Spotted Camel Cricket (Ceuthophilus maculatus)
Detailing the physical features, habits, territorial reach and other identifying qualities of the Spotted Camel Cricket.
Updated: 7/17/2014; Authored By Staff Writer; Content ©www.InsectIdentification.org
The speckled hump on the back of the large and jumpy Spotted Camel Cricket makes it easy recognize.
The high arching 'back' of this cricket helped name it. This species is found in forests, under rocks and even in basements. The Spotted Camel Cricket probably blends in well with its natural surroundings thanks to the mottled coloration on its body and legs. Camel Crickets, in general, have the traditionally large hind legs associated with all crickets. They are used for leaping long and high distances.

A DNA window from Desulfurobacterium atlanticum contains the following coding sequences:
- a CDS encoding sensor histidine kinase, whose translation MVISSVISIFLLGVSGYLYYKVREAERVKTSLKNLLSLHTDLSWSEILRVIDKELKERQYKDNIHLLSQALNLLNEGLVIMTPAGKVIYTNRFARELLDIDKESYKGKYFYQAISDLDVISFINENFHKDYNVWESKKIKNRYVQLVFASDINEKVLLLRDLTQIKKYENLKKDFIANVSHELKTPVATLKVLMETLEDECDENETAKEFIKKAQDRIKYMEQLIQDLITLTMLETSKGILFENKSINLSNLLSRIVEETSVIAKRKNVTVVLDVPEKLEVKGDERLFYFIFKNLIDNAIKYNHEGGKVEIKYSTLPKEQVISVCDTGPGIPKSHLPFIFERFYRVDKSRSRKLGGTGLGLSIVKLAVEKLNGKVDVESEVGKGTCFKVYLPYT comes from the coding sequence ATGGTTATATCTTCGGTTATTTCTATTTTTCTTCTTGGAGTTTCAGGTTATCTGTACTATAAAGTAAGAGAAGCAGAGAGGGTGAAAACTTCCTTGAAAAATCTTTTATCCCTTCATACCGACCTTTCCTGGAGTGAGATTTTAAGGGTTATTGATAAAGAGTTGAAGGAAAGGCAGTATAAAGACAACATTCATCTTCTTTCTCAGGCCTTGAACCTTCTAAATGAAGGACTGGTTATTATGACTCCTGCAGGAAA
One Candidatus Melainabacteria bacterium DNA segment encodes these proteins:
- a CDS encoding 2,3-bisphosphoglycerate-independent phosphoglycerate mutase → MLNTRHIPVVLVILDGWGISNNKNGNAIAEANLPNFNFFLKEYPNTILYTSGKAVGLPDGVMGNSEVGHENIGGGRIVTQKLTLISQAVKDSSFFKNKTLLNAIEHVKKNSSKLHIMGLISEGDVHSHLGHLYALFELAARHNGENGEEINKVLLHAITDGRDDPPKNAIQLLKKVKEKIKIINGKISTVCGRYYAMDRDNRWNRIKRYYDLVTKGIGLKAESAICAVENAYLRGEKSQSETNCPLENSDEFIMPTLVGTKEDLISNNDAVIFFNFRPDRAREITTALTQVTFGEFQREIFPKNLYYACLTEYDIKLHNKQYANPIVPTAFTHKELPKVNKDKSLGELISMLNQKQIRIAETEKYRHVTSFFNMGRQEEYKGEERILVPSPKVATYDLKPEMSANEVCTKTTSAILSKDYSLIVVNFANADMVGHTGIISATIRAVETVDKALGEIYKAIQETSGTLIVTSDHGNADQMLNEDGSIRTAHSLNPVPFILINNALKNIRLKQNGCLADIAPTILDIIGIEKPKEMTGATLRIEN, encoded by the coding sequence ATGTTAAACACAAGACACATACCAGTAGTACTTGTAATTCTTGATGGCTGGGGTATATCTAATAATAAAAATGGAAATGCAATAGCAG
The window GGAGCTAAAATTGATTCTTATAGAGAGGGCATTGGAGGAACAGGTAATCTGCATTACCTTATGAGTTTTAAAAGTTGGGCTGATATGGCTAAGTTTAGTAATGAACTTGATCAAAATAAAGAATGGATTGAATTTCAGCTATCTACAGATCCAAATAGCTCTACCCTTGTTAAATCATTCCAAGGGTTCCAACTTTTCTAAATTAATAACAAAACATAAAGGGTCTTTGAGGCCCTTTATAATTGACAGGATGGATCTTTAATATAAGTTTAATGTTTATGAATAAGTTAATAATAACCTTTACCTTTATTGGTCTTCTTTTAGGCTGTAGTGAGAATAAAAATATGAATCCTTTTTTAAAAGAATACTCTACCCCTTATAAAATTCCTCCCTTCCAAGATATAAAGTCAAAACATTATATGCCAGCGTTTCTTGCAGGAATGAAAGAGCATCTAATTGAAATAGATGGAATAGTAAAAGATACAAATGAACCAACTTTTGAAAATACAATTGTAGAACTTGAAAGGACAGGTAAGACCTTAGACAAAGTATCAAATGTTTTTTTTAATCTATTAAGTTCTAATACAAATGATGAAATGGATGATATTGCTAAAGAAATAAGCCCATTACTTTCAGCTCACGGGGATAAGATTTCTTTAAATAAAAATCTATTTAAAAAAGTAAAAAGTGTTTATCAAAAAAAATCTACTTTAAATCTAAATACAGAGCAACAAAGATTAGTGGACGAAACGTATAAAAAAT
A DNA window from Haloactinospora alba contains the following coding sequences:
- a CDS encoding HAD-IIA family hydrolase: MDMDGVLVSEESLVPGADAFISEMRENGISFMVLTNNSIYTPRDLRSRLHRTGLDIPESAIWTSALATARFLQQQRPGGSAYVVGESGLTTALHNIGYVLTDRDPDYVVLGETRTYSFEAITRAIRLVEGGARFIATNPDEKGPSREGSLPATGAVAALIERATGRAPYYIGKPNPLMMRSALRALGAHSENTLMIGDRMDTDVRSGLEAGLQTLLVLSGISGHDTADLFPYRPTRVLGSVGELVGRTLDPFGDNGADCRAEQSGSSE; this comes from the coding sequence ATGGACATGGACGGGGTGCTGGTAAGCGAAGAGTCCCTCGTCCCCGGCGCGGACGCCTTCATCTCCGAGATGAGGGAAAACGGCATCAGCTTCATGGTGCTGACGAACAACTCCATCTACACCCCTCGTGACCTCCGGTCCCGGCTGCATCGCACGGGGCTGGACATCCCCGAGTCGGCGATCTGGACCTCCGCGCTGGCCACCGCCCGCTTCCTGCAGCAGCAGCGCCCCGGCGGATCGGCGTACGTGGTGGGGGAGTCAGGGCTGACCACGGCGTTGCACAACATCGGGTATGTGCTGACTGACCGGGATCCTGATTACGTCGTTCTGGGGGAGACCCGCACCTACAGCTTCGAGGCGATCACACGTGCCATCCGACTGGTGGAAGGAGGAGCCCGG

The Spotted Camel Cricket is also common in southeastern Canada as well as the northeastern United States all the way down to Texas.
They feed at night on plants and even eat other insects. They are most active from spring through summer, but occasionally, these insects find their way inside warm homes or buildings during the fall and winter. They will typically reside in the dark parts of a home, like a basement or cellar. Like other crickets, they are not dangerous to people; just large, fast and springy which usually startles an unaware passerby.